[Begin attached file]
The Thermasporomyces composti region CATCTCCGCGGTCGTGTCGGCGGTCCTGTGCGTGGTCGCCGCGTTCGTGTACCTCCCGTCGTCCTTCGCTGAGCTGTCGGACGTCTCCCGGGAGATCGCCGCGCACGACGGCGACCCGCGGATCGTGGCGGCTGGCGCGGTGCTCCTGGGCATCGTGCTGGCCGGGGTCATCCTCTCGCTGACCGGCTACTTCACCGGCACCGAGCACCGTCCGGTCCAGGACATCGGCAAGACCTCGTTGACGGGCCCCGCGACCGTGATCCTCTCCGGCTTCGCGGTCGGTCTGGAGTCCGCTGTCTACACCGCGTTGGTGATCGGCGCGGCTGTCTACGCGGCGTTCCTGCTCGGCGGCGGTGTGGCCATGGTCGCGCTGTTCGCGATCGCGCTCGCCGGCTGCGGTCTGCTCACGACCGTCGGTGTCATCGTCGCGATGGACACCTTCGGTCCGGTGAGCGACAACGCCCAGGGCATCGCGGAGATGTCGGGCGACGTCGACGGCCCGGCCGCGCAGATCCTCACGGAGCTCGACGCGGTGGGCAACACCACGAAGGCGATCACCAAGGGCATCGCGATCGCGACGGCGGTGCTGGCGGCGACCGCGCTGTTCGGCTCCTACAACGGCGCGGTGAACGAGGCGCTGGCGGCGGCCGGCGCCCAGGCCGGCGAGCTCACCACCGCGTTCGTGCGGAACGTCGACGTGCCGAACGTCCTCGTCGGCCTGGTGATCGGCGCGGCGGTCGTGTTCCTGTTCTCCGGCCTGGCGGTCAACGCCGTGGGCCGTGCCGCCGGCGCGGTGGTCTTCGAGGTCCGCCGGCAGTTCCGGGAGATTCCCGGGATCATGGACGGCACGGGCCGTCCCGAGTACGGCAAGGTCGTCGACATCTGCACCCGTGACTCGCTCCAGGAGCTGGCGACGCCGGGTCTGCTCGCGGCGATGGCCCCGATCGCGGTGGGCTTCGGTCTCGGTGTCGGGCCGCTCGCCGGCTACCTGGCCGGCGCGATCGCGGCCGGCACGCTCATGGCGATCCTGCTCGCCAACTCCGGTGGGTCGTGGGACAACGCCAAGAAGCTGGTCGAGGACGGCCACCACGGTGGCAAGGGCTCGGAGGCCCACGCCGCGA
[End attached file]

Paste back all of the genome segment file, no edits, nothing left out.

The Thermasporomyces composti region CATCTCCGCGGTCGTGTCGGCGGTCCTGTGCGTGGTCGCCGCGTTCGTGTACCTCCCGTCGTCCTTCGCTGAGCTGTCGGACGTCTCCCGGGAGATCGCCGCGCACGACGGCGACCCGCGGATCGTGGCGGCTGGCGCGGTGCTCCTGGGCATCGTGCTGGCCGGGGTCATCCTCTCGCTGACCGGCTACTTCACCGGCACCGAGCACCGTCCGGTCCAGGACATCGGCAAGACCTCGTTGACGGGCCCCGCGACCGTGATCCTCTCCGGCTTCGCGGTCGGTCTGGAGTCCGCTGTCTACACCGCGTTGGTGATCGGCGCGGCTGTCTACGCGGCGTTCCTGCTCGGCGGCGGTGTGGCCATGGTCGCGCTGTTCGCGATCGCGCTCGCCGGCTGCGGTCTGCTCACGACCGTCGGTGTCATCGTCGCGATGGACACCTTCGGTCCGGTGAGCGACAACGCCCAGGGCATCGCGGAGATGTCGGGCGACGTCGACGGCCCGGCCGCGCAGATCCTCACGGAGCTCGACGCGGTGGGCAACACCACGAAGGCGATCACCAAGGGCATCGCGATCGCGACGGCGGTGCTGGCGGCGACCGCGCTGTTCGGCTCCTACAACGGCGCGGTGAACGAGGCGCTGGCGGCGGCCGGCGCCCAGGCCGGCGAGCTCACCACCGCGTTCGTGCGGAACGTCGACGTGCCGAACGTCCTCGTCGGCCTGGTGATCGGCGCGGCGGTCGTGTTCCTGTTCTCCGGCCTGGCGGTCAACGCCGTGGGCCGTGCCGCCGGCGCGGTGGTCTTCGAGGTCCGCCGGCAGTTCCGGGAGATTCCCGGGATCATGGACGGCACGGGCCGTCCCGAGTACGGCAAGGTCGTCGACATCTGCACCCGTGACTCGCTCCAGGAGCTGGCGACGCCGGGTCTGCTCGCGGCGATGGCCCCGATCGCGGTGGGCTTCGGTCTCGGTGTCGGGCCGCTCGCCGGCTACCTGGCCGGCGCGATCGCGGCCGGCACGCTCATGGCGATCCTGCTCGCCAACTCCGGTGGGTCGTGGGACAACGCCAAGAAGCTGGTCGAGGACGGCCACCACGGTGGCAAGGGCTCGGAGGCCCACGCCGCGA